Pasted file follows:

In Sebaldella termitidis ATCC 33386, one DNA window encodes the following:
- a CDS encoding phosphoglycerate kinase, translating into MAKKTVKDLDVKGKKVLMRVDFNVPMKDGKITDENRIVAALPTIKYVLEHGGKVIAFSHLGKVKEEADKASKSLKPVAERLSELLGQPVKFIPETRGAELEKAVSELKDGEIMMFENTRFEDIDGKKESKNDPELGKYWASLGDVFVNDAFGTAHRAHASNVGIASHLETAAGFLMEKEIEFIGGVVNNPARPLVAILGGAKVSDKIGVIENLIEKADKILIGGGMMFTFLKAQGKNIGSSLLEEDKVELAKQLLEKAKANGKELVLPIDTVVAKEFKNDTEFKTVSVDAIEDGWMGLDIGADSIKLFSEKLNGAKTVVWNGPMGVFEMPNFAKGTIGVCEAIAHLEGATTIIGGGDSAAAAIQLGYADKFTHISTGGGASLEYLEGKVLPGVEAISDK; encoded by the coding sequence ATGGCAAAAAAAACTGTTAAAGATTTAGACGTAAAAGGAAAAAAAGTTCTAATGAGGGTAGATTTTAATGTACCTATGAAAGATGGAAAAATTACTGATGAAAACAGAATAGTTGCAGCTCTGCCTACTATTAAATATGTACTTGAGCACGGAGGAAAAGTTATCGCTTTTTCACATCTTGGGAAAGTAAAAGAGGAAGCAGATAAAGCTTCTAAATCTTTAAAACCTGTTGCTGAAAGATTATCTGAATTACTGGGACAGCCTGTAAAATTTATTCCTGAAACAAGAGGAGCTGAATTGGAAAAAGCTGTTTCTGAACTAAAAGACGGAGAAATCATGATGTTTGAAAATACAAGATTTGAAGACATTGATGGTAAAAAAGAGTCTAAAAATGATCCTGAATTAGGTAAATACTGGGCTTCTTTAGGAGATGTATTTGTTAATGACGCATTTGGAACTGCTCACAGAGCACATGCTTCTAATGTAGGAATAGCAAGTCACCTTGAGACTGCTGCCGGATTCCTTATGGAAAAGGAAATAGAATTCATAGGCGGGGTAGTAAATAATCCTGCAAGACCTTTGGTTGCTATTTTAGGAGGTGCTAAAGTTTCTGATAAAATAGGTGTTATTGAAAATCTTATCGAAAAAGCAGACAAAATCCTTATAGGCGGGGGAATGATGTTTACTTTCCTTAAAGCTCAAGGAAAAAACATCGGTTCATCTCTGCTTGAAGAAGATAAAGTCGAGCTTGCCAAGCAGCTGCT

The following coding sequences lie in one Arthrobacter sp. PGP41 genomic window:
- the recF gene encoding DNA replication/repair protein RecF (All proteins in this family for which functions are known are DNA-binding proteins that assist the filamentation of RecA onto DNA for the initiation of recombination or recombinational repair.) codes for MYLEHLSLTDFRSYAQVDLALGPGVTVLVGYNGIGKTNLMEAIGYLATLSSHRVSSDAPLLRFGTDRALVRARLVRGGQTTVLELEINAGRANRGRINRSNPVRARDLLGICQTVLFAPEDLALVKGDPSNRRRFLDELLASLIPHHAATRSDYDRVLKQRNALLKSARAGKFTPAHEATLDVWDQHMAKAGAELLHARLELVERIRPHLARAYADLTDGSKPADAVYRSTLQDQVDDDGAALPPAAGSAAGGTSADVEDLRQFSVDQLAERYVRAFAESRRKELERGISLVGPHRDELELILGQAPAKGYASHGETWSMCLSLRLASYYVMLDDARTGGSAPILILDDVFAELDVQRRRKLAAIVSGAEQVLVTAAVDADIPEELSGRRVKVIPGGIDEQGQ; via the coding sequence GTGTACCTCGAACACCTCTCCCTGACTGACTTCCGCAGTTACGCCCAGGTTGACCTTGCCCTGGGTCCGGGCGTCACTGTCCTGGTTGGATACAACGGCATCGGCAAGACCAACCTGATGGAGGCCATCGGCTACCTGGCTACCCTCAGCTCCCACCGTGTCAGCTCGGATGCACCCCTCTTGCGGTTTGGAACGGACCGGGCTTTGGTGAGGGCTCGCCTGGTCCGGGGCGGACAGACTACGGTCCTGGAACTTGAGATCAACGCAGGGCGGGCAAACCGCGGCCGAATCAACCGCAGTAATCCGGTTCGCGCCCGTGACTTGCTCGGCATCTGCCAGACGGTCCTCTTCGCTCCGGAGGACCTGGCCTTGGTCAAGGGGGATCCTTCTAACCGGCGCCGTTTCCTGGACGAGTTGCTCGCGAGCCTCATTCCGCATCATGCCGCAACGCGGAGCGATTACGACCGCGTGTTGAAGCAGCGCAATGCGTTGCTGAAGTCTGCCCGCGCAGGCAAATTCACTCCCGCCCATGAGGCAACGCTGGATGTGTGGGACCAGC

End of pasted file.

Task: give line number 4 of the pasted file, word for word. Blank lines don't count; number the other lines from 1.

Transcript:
- the recF gene encoding DNA replication/repair protein RecF (All proteins in this family for which functions are known are DNA-binding proteins that assist the filamentation of RecA onto DNA for the initiation of recombination or recombinational repair.) codes for MYLEHLSLTDFRSYAQVDLALGPGVTVLVGYNGIGKTNLMEAIGYLATLSSHRVSSDAPLLRFGTDRALVRARLVRGGQTTVLELEINAGRANRGRINRSNPVRARDLLGICQTVLFAPEDLALVKGDPSNRRRFLDELLASLIPHHAATRSDYDRVLKQRNALLKSARAGKFTPAHEATLDVWDQHMAKAGAELLHARLELVERIRPHLARAYADLTDGSKPADAVYRSTLQDQVDDDGAALPPAAGSAAGGTSADVEDLRQFSVDQLAERYVRAFAESRRKELERGISLVGPHRDELELILGQAPAKGYASHGETWSMCLSLRLASYYVMLDDARTGGSAPILILDDVFAELDVQRRRKLAAIVSGAEQVLVTAAVDADIPEELSGRRVKVIPGGIDEQGQ; via the coding sequence GTGTACCTCGAACACCTCTCCCTGACTGACTTCCGCAGTTACGCCCAGGTTGACCTTGCCCTGGGTCCGGGCGTCACTGTCCTGGTTGGATACAACGGCATCGGCAAGACCAACCTGATGGAGGCCATCGGCTACCTGGCTACCCTCAGCTCCCACCGTGTCAGCTCGGATGCACCCCTCTTGCGGTTTGGAACGGACCGGGCTTTGGTGAGGGCTCGCCTGGTCCGGGGCGGACAGACTACGGTCCTGGAACTTGAGATCAACGCAGGGCGGGCAAACCGCGGCCGAATCAACCGCAGTAATCCGGTTCGCGCCCGTGACTTGCTCGGCATCTGCCAGACGGTCCTCTTCGCTCCGGAGGACCTGGCCTTGGTCAAGGGGGATCCTTCTAACCGGCGCCGTTTCCTGGACGAGTTGCTCGCGAGCCTCATTCCGCATCATGCCGCAACGCGGAGCGATTACGACCGCGTGTTGAAGCAGCGCAATGCGTTGCTGAAGTCTGCCCGCGCAGGCAAATTCACTCCCGCCCATGAGGCAACGCTGGATGTGTGGGACCAGC